Container Gardening

It’s early summer here in the South, and the weather may finally be settling in. Although the warm 70-plus-degree days started as early as February this year, we’ve only been out in the garden for a little over a month now.  We usually don’t plant until tax day, so we’re not really too far behind where we usually are at this time of the year. We were delayed a bit by the flu this year, but it worked out okay since we ended up with some 40-degree nights in late April and early May.

This is our third year with container gardening. We started our first year with an old kiddie pool lined with landscape fabric and filled with garden soil. Our only successful plant grown was pickling cucumbers, but it was still a wonderful learning experience and great fun for the kids. They loved to watch the seeds they planted sprout and grow, and they learned there is a lot of work in growing and collecting the vegetables we eat.

Last year, we branched out into a wider range. We visited all the local groceries and either purchased or obtained for free the old icing containers from the bakery. They are food quality and work wonderfully to grow in. And, best of all, we only spent about $12 for around 24 three to five-gallon containers.


Controlling Pests

We used the fencing from an old dog lot that we had to create a “caged” garden. Where we live there are more groundhogs than squirrels (with rabbits not far behind in numbers), so we thought that having a physical means to keep them out might be a helpful thing. Even though the groundhog population was mysteriously lower last year than any year that we’ve lived here before, the fencing still proved useful to trail our cucumbers, green beans, and sugar snap peas on. We’re using the same idea this year as well.

Another way to control for pests is to use marigolds. We plant these in the containers with the plants outside the fenced lot. This works well to deter groundhogs and bunnies from getting overzealous with the munching of garden veggies… at least it has the last two year! We’ll hope it does this year, too. Just be sure that the plants you grow together work well together since marigolds aren’t said to get along with beans too well.


What We Grow in Containers

This year we’re growing more pickling cucumbers, banana peppers, eggplant, sugar snap peas, green beans, yellow squash, and zucchini. Of those, all are grown from seed except the eggplant. We purchased that one since they are very tricky to grow from seed.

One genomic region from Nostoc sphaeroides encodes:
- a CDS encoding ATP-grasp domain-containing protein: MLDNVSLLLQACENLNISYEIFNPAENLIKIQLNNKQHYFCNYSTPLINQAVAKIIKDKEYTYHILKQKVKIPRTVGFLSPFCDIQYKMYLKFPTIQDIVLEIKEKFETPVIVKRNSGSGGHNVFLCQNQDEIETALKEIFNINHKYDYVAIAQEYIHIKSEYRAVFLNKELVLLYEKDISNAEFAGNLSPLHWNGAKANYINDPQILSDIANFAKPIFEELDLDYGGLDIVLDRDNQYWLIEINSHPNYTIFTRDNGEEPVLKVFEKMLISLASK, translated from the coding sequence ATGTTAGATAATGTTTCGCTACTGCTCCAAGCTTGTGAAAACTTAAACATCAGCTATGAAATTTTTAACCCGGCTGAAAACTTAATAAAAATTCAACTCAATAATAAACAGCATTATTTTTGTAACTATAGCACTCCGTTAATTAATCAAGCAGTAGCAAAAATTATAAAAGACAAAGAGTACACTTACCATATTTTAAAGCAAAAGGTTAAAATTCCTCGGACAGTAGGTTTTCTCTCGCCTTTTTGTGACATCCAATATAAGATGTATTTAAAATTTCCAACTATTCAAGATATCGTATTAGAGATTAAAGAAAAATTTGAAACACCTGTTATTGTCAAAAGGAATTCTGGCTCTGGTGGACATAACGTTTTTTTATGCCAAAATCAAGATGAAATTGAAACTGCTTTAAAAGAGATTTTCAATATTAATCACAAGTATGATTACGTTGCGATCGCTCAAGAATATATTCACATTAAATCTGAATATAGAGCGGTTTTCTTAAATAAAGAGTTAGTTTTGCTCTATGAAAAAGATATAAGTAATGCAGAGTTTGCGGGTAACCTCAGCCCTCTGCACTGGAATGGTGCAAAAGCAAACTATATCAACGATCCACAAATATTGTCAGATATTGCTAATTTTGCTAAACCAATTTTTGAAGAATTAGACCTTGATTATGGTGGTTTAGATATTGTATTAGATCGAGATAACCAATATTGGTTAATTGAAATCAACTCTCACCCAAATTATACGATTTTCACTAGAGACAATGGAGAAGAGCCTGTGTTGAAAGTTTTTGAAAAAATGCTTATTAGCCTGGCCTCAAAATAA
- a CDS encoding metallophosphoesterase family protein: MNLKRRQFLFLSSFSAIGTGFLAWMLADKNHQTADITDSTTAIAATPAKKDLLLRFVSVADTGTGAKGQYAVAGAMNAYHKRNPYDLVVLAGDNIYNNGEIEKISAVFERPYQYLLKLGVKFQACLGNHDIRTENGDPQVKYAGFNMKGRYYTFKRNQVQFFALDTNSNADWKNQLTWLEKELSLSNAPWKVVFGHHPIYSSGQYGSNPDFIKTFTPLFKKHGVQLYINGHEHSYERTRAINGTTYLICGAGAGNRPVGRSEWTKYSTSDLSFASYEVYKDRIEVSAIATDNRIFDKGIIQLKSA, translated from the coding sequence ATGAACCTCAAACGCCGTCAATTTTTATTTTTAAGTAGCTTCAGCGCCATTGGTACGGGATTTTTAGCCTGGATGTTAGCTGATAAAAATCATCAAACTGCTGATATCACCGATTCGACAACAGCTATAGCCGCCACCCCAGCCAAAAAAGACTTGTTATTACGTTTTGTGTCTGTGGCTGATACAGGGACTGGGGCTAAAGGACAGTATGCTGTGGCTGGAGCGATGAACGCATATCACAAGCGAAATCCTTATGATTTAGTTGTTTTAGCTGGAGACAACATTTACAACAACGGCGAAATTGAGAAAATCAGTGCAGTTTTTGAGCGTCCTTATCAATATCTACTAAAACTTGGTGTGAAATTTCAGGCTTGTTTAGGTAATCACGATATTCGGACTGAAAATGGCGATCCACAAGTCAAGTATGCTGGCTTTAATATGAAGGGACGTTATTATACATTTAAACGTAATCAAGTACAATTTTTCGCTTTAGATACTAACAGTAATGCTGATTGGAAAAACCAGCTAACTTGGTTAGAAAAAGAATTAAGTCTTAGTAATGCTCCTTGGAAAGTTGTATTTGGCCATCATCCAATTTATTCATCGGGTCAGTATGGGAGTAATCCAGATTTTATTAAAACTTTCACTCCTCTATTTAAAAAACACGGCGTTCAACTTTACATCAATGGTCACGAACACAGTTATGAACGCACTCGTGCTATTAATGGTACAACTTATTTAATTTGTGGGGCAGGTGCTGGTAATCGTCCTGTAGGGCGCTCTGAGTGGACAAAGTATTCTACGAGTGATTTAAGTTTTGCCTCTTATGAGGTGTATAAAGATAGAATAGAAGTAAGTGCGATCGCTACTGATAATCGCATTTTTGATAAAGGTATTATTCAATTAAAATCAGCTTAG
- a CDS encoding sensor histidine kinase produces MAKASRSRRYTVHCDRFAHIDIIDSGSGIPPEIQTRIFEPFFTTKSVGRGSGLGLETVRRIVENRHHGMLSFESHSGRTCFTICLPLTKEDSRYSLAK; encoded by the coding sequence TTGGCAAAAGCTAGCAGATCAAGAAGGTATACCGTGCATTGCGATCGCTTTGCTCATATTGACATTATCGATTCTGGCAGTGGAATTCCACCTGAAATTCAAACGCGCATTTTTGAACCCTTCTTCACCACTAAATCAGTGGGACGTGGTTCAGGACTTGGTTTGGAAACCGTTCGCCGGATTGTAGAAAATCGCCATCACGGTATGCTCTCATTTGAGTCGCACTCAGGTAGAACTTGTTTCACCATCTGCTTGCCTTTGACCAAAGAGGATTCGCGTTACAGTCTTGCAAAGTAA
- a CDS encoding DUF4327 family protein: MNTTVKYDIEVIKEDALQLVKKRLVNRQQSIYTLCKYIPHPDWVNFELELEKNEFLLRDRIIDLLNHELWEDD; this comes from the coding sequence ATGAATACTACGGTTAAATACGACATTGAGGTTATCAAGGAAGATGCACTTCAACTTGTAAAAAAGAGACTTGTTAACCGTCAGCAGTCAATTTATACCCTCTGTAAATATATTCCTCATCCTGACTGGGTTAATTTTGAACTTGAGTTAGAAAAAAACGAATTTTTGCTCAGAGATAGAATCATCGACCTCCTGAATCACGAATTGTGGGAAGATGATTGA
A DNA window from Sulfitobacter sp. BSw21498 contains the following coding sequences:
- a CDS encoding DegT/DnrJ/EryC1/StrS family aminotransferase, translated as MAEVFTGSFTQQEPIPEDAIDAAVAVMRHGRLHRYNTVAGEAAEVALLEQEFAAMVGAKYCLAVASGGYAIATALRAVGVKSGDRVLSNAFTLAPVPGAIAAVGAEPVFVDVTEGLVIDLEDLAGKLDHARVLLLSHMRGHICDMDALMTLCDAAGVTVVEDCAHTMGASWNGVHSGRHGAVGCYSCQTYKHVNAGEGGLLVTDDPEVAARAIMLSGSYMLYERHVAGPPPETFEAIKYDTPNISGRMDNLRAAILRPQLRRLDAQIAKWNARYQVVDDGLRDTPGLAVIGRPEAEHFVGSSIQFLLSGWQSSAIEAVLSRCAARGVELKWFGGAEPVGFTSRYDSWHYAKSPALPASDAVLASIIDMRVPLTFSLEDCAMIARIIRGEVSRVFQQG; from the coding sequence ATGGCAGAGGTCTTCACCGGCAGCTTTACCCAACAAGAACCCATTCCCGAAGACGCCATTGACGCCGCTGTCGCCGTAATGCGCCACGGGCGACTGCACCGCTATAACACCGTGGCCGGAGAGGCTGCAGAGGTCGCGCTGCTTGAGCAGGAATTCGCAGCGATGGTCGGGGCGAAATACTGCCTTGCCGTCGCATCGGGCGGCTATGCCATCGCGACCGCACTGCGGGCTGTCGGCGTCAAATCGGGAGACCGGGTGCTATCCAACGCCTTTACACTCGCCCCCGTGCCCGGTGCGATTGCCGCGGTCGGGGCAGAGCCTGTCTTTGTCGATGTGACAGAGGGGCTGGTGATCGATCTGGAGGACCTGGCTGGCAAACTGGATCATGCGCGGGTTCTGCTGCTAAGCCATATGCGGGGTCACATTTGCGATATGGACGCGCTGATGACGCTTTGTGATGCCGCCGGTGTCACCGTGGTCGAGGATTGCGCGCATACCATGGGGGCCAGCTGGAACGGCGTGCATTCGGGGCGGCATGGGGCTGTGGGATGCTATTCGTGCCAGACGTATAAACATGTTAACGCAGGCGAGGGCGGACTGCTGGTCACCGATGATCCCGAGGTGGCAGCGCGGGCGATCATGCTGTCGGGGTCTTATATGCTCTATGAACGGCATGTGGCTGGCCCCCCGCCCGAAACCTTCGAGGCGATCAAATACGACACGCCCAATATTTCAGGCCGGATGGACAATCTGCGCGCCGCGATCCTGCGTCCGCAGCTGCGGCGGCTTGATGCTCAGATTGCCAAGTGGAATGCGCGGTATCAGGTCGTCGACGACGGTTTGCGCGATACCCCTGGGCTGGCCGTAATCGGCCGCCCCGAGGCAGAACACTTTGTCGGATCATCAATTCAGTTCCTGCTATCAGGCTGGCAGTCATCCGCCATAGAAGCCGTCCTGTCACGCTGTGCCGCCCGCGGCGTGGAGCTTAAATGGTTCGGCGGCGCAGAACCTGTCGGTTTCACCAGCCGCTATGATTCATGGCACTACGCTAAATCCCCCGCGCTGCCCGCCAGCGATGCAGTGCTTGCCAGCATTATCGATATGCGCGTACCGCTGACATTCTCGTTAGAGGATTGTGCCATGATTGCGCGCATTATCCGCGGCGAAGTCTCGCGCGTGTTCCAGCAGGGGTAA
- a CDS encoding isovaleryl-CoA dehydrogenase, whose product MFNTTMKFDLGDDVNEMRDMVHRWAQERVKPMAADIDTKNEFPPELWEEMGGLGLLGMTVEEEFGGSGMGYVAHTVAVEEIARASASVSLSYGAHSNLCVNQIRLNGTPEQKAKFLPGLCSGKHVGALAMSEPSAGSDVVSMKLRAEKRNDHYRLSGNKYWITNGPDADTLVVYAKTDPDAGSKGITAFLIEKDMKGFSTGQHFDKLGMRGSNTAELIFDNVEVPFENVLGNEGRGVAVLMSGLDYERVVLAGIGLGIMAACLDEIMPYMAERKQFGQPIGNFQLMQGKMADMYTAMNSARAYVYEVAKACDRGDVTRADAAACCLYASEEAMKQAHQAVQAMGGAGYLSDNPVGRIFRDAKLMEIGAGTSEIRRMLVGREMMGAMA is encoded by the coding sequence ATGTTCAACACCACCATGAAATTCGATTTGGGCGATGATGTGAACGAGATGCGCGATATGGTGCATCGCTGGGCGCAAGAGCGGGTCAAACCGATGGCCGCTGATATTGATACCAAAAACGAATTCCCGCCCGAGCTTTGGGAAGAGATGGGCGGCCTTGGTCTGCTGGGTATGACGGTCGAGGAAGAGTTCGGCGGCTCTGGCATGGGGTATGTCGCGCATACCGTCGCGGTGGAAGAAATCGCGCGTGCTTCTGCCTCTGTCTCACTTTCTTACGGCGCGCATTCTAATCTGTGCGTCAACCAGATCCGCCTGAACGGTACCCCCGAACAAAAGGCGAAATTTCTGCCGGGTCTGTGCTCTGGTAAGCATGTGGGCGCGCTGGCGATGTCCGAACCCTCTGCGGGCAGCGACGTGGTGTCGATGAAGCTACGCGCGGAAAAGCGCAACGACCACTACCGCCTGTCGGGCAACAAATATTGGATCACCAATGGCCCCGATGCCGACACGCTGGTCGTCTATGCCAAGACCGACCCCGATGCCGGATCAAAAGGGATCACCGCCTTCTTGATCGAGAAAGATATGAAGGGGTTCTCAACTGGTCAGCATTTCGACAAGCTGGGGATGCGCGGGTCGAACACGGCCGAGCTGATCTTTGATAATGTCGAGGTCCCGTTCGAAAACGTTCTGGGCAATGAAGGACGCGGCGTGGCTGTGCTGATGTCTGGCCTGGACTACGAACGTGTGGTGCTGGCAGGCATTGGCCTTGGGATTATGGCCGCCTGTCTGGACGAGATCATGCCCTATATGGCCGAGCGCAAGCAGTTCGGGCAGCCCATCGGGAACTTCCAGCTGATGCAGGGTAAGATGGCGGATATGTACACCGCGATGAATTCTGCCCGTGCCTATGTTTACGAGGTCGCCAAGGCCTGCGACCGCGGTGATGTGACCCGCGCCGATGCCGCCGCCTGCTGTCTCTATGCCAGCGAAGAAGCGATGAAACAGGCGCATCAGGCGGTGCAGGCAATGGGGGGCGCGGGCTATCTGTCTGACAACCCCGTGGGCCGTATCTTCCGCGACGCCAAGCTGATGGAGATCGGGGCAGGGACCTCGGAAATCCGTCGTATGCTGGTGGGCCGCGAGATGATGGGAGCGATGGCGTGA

We grew bell peppers and tomatoes from seed last year and had great success with the bell peppers. The tomatoes died or might as well have died: they are very tricky to grow from seed! This year, we bought a single tomato plant and a single bell pepper plant. So far, both are are doing horribly. We must not have the right soil for tomatoes, or we may just must be doomed to not grow them since the one we purchased has died now.  The bell pepper is slowly dying as well, although we’re not really sure why. It could be the huge amount of rain we’ve had this year, as peppers seem to do better with drier soil.

This doesn’t mean tomatoes and peppers cannot be grown in containers. Our peppers did wonderfully last year. It just means that gardening is a throw of the dice every year, and what works one year may not work the next. Don’t get discouraged if you can’t grow something. Keep trying.


Advantages of Container Gardening

The best thing about container gardening is the lack of tilling and preparation that an in-ground garden takes. While there is still weeding and prep that has to be done, it is not nearly as labor intensive as traditional gardening is. It also makes gardening a possibility for people without enough yard space for a traditional garden.

Another advantage of container gardening is its mobility since smaller containers can be moved to accommodate your lighting situation, weather, and space. This is great if you live in an apartment or have a yard with limited space. It also works well if you have extremely hot weather since you can move containers to shaded areas or even indoors if needed.

Similarly, the versatility of a container garden is a wonderful thing.  They are a great way to grow vine plants since you can place the container near a fence or trellis, allowing the plant to climb instead of sprawl along the ground. Containers work well for bush beans, most peppers, and various types of squash. In fall and early spring, they are perfect for leaf lettuce. In winter months, they work well to grow broccoli and small-head cabbage. While containers are not always suited for growing larger fruit like melons, it has been done.  I would not suggest growing corn, pumpkins, or plants that need more room in containers, though.


Get started!

If you’re looking into container gardening and want to give it a try, I think you could easily get started for less than $10. Go by your local grocery store’s bakery and ask about old icing containers (many will give them to you for free or for a dollar or two).  Drill a few holes in the bottom to allow drainage of excess water. Purchase a bag of soil. You can purchase one for garden vegetables, but we’ve used regular topsoil mixed with potting soil about half and half. You can usually find seeds at Walmart, but you can also find them at the Dollar Tree in the spring and summer. And then plant!

You will need to keep in mind that you have to water more frequently with containers since the containers dry out more easily. However, many garden soils that contain compost may feel dry on the surface but not really need water. Be sure to check below the top layer of soil before watering to keep from over-watering.

Best wishes with your container garden!